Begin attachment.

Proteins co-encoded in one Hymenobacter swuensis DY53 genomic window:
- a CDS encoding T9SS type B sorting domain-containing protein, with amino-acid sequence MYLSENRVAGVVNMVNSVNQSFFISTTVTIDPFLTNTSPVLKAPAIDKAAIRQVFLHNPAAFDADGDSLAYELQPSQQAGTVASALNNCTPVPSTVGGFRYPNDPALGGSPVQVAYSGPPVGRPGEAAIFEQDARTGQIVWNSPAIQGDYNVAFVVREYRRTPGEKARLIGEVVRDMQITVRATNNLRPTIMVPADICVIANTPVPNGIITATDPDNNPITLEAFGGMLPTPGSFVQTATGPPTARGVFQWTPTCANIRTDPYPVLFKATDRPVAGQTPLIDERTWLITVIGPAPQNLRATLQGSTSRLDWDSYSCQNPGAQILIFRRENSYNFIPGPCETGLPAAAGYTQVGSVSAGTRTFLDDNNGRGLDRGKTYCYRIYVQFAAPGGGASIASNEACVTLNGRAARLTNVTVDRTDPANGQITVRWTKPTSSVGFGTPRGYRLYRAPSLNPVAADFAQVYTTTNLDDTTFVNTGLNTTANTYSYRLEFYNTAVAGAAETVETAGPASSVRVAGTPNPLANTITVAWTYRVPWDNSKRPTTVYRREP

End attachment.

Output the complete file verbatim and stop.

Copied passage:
Proteins co-encoded in one Hymenobacter swuensis DY53 genomic window:
- a CDS encoding T9SS type B sorting domain-containing protein, with amino-acid sequence MYLSENRVAGVVNMVNSVNQSFFISTTVTIDPFLTNTSPVLKAPAIDKAAIRQVFLHNPAAFDADGDSLAYELQPSQQAGTVASALNNCTPVPSTVGGFRYPNDPALGGSPVQVAYSGPPVGRPGEAAIFEQDARTGQIVWNSPAIQGDYNVAFVVREYRRTPGEKARLIGEVVRDMQITVRATNNLRPTIMVPADICVIANTPVPNGIITATDPDNNPITLEAFGGMLPTPGSFVQTATGPPTARGVFQWTPTCANIRTDPYPVLFKATDRPVAGQTPLIDERTWLITVIGPAPQNLRATLQGSTSRLDWDSYSCQNPGAQILIFRRENSYNFIPGPCETGLPAAAGYTQVGSVSAGTRTFLDDNNGRGLDRGKTYCYRIYVQFAAPGGGASIASNEACVTLNGRAARLTNVTVDRTDPANGQITVRWTKPTSSVGFGTPRGYRLYRAPSLNPVAADFAQVYTTTNLDDTTFVNTGLNTTANTYSYRLEFYNTAVAGAAETVETAGPASSVRVAGTPNPLANTITVAWTYRVPWDNSKRPTTVYRREP